Worik Stanton wrote:
Thank you. That is very useful
One thing which you cannot complain about apparently, is the number of answers you're
getting. mod_perl advocacy seems alive and well.
Don't hesitate to ask if you have further questions.
Let me also point you to a couple of other sources of information which I have found
useful in learning Apache and mod_perl (and later ever again as a reference):http://www.modperlcookbook.org/chapters/part3.pdf
(the schema on page 378)
in conjunction with :https://perl.apache.org/docs/2.0/user/handlers/intro.html#mod_perl_Handlers_Categories
The point is : Apache httpd does not need to be presented anymore : it is the most widely
used webserver on the WWW, and it has a very stable, very optimised code base, and a
plethora of capabilities.
Apache httpd handles each request in a series of well-defined consecutive steps, each step
doing something specific in terms of interpreting the request, possibly transforming it,
checking access permissions, then executing the request in order to generate a certain
content, then cleaning up and logging.
Each of these Apache steps offers "hooks", into which you can attach your own code, to
have it executed by Apache, to modify or replace what the native Apache code would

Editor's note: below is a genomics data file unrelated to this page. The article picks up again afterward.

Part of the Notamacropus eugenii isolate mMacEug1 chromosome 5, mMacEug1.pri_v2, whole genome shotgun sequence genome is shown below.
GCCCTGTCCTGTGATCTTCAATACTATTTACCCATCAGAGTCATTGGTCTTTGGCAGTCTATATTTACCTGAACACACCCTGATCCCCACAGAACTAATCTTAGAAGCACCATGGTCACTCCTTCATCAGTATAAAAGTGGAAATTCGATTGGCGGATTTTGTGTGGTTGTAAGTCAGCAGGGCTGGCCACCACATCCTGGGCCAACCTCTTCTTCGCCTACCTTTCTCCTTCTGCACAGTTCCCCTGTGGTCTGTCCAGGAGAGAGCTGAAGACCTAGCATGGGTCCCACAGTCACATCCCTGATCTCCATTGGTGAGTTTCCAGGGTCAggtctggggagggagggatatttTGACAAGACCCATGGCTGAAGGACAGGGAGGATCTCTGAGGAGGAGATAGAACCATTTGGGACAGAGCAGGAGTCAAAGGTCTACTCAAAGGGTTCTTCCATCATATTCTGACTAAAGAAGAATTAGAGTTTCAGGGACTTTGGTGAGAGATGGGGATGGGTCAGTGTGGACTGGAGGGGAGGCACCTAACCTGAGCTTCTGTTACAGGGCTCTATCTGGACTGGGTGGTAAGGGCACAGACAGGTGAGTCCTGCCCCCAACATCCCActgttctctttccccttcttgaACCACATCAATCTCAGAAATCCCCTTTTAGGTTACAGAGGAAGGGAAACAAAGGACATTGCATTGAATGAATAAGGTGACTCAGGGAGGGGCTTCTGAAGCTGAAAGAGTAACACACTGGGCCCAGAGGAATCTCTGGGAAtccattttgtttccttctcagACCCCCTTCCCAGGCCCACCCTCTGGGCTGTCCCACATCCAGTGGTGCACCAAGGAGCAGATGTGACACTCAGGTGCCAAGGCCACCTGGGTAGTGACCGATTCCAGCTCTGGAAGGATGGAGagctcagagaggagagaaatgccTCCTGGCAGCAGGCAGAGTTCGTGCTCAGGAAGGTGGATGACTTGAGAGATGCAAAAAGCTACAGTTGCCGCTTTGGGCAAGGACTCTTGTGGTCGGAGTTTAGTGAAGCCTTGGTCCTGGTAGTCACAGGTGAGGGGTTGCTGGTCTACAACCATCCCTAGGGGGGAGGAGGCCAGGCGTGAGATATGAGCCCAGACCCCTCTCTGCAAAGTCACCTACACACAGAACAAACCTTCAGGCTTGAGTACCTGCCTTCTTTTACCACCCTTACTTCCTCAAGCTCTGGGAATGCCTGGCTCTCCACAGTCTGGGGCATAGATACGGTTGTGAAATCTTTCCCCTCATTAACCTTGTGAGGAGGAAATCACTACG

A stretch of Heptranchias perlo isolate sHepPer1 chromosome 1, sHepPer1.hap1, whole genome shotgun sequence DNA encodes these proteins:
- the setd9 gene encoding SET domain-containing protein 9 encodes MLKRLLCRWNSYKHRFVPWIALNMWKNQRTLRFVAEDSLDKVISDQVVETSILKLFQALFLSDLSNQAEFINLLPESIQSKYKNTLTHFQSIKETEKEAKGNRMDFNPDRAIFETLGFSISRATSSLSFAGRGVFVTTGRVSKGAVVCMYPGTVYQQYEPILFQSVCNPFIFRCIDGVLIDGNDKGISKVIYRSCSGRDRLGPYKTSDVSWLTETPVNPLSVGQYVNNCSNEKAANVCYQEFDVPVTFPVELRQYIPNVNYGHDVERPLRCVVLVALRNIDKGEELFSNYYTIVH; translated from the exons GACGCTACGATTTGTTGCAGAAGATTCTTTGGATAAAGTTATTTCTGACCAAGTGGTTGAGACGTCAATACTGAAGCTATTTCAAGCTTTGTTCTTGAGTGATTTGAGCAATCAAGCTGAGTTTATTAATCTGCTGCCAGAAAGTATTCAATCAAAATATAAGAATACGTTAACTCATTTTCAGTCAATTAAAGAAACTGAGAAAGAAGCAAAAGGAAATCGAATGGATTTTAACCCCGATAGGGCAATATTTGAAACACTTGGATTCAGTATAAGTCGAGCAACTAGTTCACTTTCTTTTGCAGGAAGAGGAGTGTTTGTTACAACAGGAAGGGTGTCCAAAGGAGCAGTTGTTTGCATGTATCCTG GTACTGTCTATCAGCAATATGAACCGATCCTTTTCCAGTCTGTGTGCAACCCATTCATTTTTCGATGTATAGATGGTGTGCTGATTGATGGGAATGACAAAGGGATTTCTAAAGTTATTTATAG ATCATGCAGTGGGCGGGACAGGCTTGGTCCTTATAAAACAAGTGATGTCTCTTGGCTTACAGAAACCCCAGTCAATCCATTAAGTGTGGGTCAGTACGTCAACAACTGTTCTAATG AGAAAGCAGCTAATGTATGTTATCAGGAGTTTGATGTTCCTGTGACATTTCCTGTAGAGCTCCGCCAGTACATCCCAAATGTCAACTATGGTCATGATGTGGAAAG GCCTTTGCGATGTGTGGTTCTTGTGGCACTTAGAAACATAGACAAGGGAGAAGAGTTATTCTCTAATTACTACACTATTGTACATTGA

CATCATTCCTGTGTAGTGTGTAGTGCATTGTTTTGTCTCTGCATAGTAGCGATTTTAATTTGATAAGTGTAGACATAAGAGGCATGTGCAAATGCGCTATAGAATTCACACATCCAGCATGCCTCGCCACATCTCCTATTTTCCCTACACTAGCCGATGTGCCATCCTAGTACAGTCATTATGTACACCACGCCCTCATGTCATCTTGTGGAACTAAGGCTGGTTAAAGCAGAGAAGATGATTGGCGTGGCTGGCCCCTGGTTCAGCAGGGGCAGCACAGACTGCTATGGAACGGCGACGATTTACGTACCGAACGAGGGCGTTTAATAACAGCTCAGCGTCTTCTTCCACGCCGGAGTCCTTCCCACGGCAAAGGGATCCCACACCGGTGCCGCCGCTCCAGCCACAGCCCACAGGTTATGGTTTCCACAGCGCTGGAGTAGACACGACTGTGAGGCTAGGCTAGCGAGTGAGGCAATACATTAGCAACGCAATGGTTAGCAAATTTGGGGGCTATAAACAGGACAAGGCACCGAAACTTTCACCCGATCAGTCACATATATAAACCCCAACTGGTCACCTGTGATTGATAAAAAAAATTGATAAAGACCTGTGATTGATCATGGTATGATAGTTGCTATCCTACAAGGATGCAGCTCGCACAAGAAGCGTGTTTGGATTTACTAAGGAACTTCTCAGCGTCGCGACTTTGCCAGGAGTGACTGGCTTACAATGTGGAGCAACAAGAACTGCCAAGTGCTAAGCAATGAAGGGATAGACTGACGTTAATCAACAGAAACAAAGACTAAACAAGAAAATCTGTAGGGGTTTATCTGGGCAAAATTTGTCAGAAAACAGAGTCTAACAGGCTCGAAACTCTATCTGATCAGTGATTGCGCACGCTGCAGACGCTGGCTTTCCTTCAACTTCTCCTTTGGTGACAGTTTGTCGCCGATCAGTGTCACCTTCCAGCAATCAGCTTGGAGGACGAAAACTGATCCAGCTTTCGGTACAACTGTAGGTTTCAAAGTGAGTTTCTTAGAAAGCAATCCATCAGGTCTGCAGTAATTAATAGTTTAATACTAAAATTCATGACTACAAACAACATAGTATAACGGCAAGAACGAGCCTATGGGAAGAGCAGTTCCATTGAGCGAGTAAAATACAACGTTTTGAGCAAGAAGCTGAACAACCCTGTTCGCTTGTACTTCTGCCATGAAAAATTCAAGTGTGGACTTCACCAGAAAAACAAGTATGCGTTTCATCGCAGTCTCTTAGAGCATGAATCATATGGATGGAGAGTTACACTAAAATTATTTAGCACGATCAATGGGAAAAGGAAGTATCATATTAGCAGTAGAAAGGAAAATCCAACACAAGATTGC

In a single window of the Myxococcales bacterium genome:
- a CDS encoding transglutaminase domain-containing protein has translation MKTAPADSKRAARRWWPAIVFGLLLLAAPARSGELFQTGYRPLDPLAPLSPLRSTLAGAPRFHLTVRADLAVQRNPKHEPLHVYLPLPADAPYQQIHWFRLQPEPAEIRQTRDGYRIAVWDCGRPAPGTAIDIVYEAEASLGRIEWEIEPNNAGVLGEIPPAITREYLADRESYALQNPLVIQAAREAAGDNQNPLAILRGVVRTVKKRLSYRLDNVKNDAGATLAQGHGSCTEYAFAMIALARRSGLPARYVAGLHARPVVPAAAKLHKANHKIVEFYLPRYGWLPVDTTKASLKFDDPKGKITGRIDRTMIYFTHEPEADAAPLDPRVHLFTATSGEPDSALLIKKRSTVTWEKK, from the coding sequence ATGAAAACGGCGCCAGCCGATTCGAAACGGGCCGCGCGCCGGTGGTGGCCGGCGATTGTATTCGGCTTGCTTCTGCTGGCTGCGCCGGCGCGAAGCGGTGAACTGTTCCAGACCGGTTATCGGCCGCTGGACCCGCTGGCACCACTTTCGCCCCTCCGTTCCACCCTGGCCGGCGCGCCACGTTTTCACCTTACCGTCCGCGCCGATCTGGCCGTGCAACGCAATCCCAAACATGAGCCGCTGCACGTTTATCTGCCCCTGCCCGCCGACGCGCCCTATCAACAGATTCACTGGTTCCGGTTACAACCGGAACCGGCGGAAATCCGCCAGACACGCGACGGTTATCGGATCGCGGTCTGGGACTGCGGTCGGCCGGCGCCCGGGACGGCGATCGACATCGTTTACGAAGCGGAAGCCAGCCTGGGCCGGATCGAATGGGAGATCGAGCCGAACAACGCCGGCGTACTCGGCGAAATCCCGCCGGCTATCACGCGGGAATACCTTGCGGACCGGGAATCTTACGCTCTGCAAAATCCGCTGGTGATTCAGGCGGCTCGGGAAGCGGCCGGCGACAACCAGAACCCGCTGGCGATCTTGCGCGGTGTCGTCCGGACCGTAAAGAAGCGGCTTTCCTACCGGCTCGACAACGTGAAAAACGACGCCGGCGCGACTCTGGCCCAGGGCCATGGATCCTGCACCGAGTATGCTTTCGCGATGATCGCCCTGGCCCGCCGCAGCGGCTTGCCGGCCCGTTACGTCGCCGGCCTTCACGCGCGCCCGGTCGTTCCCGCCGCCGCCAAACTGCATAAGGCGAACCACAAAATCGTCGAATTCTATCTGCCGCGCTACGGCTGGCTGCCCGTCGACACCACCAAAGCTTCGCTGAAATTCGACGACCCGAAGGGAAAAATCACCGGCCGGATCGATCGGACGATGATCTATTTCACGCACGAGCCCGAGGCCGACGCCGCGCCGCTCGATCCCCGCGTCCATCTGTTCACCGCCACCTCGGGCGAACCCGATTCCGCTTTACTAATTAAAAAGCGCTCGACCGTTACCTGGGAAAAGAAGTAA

normally do at that stage.
mod_perl allows you to attach your own perl code to any of these hooks, in a simple and
dynamic way, so that you can - if you wish - take almost complete control of what Apache
does with any given request.
And because this is perl, you can try out something in a matter of minutes, using the vast
CPAN library of perl modules to help you do complex things in a simple way.
And you can leave all the sordid details that you do not want to deal with, to the
efficient and hyper-reliable Apache httpd code base.
That's the real beauty of it.
In addition, because mod_perl embeds a perl interpreter and run-time into Apache itself,
and it pre-compiles everything that you add, it is also fast.
The only drawback is memory usage. But then, if you compare this to java-based
webservers, there is still a comfortable margin.